Bank plans to promote retail business

BY    2013-03-31 18:57:42

  A China Citic Bank Corp branch in Nanjing, Jiangsu province. The bank reported a 0.7 percent growth in net profit in 2012, and attributed the slower-than-expected rate to the increase of more than 3 billion yuan ($483 million) in provision for bad loans. Zhen Huai / for China Daily

  Seventh-largest lender considering acquisition of a financial institution

  China Citic Bank Corp, the country's seventh-largest lender by assets, insisted it would continue expanding its physical and online outlets to promote its retail banking business after its net profit growth almost stagnated.

  Zhu Xiaohuang, president of the bank, said at a news briefing on Friday that it was considering acquiring a financial institution that would assist its strategic shift toward retail banking. "But we don't have a specific target at the moment."

  China's changing economic growth pattern and fiercer competition among lenders had driven the bank to pay more attention to niche markets, he said.

  "We cannot afford to compete with big players directly in traditional business. Therefore, we will channel more loans to service providers and the consumer credit business."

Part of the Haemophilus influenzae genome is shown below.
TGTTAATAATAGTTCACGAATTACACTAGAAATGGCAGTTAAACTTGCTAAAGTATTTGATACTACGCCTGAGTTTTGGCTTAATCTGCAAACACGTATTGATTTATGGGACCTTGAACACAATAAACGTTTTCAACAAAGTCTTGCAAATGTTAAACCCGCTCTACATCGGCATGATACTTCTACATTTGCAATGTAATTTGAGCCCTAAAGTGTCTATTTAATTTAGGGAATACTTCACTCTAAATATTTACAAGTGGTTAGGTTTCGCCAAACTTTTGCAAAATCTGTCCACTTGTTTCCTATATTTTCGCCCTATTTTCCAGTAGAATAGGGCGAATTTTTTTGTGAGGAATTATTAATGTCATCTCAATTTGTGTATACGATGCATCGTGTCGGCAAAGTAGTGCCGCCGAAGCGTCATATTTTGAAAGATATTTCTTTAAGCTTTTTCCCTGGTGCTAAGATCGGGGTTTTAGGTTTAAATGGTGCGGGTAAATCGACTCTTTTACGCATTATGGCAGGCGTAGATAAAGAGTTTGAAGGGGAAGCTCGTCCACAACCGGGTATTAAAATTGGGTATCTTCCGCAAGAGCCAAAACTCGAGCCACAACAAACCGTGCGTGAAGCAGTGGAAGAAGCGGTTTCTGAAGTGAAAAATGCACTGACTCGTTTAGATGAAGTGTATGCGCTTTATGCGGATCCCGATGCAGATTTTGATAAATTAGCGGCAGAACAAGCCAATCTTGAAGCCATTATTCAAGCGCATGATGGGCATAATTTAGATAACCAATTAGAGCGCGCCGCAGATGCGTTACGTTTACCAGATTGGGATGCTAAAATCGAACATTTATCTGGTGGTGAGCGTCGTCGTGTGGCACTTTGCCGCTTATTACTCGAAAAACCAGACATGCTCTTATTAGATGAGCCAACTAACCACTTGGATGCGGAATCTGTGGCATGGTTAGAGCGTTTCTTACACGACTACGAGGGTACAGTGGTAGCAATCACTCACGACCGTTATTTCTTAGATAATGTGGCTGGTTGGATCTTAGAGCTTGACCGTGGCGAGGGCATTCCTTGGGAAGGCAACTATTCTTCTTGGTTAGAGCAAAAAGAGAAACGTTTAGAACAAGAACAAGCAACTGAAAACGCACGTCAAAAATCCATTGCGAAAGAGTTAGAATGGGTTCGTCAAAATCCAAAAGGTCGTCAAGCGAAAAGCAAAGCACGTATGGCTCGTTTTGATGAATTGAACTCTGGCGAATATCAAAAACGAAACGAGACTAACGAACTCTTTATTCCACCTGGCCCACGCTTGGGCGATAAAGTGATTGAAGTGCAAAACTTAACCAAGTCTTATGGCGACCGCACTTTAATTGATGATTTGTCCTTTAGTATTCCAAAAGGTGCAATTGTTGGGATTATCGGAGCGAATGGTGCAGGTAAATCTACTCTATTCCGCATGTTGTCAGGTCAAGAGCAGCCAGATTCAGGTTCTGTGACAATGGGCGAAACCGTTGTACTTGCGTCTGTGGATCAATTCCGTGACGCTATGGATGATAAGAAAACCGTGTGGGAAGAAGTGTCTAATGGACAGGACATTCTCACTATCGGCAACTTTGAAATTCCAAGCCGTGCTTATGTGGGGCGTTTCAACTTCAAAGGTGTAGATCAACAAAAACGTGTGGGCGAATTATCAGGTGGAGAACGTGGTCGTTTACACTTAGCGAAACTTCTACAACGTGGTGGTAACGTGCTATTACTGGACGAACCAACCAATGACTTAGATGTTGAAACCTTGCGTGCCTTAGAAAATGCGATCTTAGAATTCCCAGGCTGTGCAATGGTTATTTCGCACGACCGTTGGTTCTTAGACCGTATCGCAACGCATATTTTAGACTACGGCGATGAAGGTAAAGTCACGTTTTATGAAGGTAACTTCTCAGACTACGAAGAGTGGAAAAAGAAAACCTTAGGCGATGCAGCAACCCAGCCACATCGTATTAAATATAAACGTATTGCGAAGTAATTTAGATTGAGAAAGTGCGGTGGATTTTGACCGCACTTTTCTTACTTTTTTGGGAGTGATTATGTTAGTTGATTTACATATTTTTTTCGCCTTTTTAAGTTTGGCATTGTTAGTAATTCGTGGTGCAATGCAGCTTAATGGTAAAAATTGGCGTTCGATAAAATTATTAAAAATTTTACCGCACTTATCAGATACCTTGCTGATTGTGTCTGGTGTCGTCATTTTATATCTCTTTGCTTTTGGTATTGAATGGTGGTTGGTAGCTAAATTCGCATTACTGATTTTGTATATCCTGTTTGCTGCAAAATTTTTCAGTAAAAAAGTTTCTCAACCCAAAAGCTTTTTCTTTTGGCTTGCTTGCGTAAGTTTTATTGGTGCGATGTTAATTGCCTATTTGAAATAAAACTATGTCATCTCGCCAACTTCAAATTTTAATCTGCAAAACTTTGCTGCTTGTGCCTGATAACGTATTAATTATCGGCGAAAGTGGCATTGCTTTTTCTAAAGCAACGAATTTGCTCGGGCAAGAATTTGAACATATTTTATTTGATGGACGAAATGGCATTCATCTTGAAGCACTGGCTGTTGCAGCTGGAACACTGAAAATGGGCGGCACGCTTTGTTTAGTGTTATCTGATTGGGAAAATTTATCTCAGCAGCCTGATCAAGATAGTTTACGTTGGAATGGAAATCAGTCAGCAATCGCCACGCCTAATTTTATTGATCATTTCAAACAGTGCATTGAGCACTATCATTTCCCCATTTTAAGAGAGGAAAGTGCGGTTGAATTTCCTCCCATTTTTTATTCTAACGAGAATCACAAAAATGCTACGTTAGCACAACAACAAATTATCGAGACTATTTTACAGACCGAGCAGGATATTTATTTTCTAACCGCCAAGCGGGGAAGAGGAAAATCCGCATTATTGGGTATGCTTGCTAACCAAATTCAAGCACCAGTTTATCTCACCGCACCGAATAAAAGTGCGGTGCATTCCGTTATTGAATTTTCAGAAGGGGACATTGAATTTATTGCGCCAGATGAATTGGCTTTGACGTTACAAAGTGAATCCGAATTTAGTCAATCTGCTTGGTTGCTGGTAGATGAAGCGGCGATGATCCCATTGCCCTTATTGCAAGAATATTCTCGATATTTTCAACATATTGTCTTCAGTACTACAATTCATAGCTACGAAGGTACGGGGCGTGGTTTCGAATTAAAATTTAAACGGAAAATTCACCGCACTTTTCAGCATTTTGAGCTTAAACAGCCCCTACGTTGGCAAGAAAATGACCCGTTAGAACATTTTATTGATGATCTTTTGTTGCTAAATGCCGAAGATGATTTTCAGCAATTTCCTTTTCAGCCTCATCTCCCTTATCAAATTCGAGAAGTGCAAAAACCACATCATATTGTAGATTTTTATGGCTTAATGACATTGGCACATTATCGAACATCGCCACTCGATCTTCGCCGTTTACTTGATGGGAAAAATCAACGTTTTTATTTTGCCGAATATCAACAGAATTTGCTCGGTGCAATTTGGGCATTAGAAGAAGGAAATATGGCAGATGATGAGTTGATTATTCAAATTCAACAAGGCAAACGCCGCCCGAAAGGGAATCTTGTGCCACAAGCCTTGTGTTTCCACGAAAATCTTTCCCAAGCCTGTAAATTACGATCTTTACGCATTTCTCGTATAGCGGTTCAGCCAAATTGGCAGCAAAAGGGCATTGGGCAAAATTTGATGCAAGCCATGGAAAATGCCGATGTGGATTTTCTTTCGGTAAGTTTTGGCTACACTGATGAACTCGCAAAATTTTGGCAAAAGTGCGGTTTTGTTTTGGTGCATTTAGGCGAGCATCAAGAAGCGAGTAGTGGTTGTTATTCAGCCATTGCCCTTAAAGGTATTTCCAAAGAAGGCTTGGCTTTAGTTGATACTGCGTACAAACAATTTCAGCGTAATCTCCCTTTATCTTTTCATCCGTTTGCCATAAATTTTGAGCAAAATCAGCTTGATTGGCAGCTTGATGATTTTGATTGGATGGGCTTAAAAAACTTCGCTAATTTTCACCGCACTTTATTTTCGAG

The bank, in which Spain's Banco Bilbao Vizcaya Argentaria SA has a 15 percent stake, is the domestic banking arm of Citic Group which operates under the direction of the State Council.

  Businesses' rising defaults and the authorities' efforts to gradually liberalize interest rates have widened the performance gap among Chinese commercial lenders.

  On Thursday, China Citic Bank reported a 0.7 percent growth in net profit to 31.03 billion yuan, in 2012, with a surge of 3.9 billion yuan in bad loans and 11.3 billion yuan in overdue loans.

  The regulator's tightened control over shadow banking activities, especially non-transparent investments using funds collected from selling wealth-management products, would mainly hit joint-stock lenders, which are under the pressure of securing enough profit, said analysts.

  Funds invested in debt that is not publicly traded accounted for 64 percent, or 151.5 billion yuan ($24.2 billion), of all wealth-management products at China Citic Bank at the end of 2012, said Zhang Qiang, the bank's vice-president.

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